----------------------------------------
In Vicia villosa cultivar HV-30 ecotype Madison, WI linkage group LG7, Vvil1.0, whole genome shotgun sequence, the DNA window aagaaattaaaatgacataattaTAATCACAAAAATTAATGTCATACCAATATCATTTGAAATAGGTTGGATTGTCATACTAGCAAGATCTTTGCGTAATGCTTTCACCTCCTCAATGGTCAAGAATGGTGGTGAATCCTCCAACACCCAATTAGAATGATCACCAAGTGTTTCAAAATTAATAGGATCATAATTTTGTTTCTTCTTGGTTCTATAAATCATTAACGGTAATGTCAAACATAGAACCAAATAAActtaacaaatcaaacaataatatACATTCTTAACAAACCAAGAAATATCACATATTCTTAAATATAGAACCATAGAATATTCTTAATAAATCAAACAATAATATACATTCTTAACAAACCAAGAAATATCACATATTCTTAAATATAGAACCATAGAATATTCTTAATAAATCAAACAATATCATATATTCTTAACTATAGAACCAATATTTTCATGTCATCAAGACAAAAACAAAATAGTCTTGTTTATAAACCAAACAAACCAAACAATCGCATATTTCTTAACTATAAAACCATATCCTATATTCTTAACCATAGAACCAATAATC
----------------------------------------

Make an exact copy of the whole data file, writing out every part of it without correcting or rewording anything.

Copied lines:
In Vicia villosa cultivar HV-30 ecotype Madison, WI linkage group LG7, Vvil1.0, whole genome shotgun sequence, the DNA window aagaaattaaaatgacataattaTAATCACAAAAATTAATGTCATACCAATATCATTTGAAATAGGTTGGATTGTCATACTAGCAAGATCTTTGCGTAATGCTTTCACCTCCTCAATGGTCAAGAATGGTGGTGAATCCTCCAACACCCAATTAGAATGATCACCAAGTGTTTCAAAATTAATAGGATCATAATTTTGTTTCTTCTTGGTTCTATAAATCATTAACGGTAATGTCAAACATAGAACCAAATAAActtaacaaatcaaacaataatatACATTCTTAACAAACCAAGAAATATCACATATTCTTAAATATAGAACCATAGAATATTCTTAATAAATCAAACAATAATATACATTCTTAACAAACCAAGAAATATCACATATTCTTAAATATAGAACCATAGAATATTCTTAATAAATCAAACAATATCATATATTCTTAACTATAGAACCAATATTTTCATGTCATCAAGACAAAAACAAAATAGTCTTGTTTATAAACCAAACAAACCAAACAATCGCATATTTCTTAACTATAAAACCATATCCTATATTCTTAACCATAGAACCAATAATC